White collar crimes in Oklahoma City, OK, refer to fraudulent non-violent financial acts intended to deceive and benefit the offender. The term derives from the most common perpetrators, which are commonly people in affluent business sectors. An example of white collar crime includes securities fraud, such as a Ponzi scheme.
How Ponzi schemes work
The Ponzi scheme promises investors a high return if they make an investment with the scammer. It takes its name from the most famous person behind the fraud, Charles Ponzi, an Italian swindler.
In 1919, Ponzi devised a plan to earn huge profits from the selling of postage reply stamps. The sender of the letter enclosed a postal reply coupon, and the recipient exchanged it for stamps and sent them back. The investor exchanged them for a much higher rate than in the country of origin. Ponzi claimed investors could make a 50% return in 45 days and a 100% return in 90 days.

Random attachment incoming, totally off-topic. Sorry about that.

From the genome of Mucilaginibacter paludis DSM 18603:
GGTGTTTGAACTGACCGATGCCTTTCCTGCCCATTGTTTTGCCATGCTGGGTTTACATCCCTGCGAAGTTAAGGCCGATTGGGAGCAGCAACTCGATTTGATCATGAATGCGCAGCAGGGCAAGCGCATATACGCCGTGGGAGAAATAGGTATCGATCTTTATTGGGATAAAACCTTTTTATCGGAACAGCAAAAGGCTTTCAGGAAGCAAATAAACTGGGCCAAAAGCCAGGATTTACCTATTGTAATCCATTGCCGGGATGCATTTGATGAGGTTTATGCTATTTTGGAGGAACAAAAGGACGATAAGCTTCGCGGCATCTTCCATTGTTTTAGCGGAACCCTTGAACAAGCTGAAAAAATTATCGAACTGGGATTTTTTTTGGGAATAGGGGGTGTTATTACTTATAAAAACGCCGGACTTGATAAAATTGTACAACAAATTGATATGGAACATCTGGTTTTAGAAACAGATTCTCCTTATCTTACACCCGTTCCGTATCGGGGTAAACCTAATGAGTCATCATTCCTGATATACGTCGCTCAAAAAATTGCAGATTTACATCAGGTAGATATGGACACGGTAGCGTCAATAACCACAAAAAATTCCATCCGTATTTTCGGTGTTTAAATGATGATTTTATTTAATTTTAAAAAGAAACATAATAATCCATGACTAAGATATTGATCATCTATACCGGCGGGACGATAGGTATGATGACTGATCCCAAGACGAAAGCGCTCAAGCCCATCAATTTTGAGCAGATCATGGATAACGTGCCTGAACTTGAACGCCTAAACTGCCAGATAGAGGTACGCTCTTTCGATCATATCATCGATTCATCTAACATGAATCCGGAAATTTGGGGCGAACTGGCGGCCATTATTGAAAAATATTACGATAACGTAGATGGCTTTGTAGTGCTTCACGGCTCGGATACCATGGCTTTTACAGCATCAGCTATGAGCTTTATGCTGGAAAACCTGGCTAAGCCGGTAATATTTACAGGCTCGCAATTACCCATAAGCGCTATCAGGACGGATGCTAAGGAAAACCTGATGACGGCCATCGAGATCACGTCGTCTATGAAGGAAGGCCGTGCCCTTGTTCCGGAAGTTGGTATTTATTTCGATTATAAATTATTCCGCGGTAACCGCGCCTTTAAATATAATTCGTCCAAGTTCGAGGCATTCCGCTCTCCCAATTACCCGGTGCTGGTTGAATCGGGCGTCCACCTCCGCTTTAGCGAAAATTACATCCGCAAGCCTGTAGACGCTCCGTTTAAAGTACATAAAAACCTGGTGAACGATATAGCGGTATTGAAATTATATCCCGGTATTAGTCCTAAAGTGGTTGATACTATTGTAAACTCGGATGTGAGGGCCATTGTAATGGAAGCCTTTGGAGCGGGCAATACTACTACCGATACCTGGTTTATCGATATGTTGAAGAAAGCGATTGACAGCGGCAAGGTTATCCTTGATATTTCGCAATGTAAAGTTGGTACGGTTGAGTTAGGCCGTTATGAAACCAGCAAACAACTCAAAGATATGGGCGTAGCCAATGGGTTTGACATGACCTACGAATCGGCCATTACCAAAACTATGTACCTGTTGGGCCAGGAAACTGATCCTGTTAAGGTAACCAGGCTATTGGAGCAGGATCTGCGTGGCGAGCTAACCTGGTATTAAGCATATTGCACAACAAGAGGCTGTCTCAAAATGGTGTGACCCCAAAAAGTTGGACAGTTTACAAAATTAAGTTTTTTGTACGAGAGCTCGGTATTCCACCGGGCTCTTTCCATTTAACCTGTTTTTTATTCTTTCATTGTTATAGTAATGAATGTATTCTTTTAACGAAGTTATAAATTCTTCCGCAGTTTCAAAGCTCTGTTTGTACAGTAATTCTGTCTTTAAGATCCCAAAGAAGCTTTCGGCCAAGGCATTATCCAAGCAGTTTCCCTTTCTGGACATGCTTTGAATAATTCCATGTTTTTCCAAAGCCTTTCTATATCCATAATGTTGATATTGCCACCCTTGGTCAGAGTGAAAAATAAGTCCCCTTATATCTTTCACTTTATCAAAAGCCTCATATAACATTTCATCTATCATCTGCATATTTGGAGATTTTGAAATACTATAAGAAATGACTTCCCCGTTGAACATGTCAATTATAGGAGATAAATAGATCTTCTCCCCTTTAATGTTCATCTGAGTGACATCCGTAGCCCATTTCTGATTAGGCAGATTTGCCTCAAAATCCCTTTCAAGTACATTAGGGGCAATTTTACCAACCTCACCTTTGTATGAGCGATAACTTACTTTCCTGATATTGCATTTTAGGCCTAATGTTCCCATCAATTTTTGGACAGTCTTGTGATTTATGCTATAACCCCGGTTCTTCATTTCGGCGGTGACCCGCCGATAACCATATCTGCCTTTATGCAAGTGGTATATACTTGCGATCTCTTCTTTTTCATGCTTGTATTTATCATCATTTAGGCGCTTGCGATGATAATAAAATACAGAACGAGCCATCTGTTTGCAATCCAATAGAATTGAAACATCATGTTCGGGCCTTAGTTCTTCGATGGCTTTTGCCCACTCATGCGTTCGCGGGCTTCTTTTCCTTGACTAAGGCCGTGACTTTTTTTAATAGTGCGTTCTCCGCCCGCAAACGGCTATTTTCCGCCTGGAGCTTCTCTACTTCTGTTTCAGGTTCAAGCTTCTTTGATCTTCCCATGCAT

The early investors in a Ponzi scheme think it is working, but the profit comes from later investors. The scheme commonly falls when it can’t get new investors, which happened with Charles Ponzi.
Signs of a Ponzi scheme
A securities investment company or opportunity must be registered with the SEC, so investors can access information and strategies. A fraudulent security investment opportunity commonly won’t reveal strategies or make them hard to understand.
A Ponzi scheme promises investors a huge profit without risk or little risk and consistent results. No investment comes without risk or generates consistent positive outcomes. An investor may have trouble cashing out or get encouraged to roll over profits.
Since white collar crimes cause financial devastation, most states enact stiff penalties. Some penalties for white collar crime include jail time and heavy fines. A person charged with a white collar crime may contact an attorney to fight charges.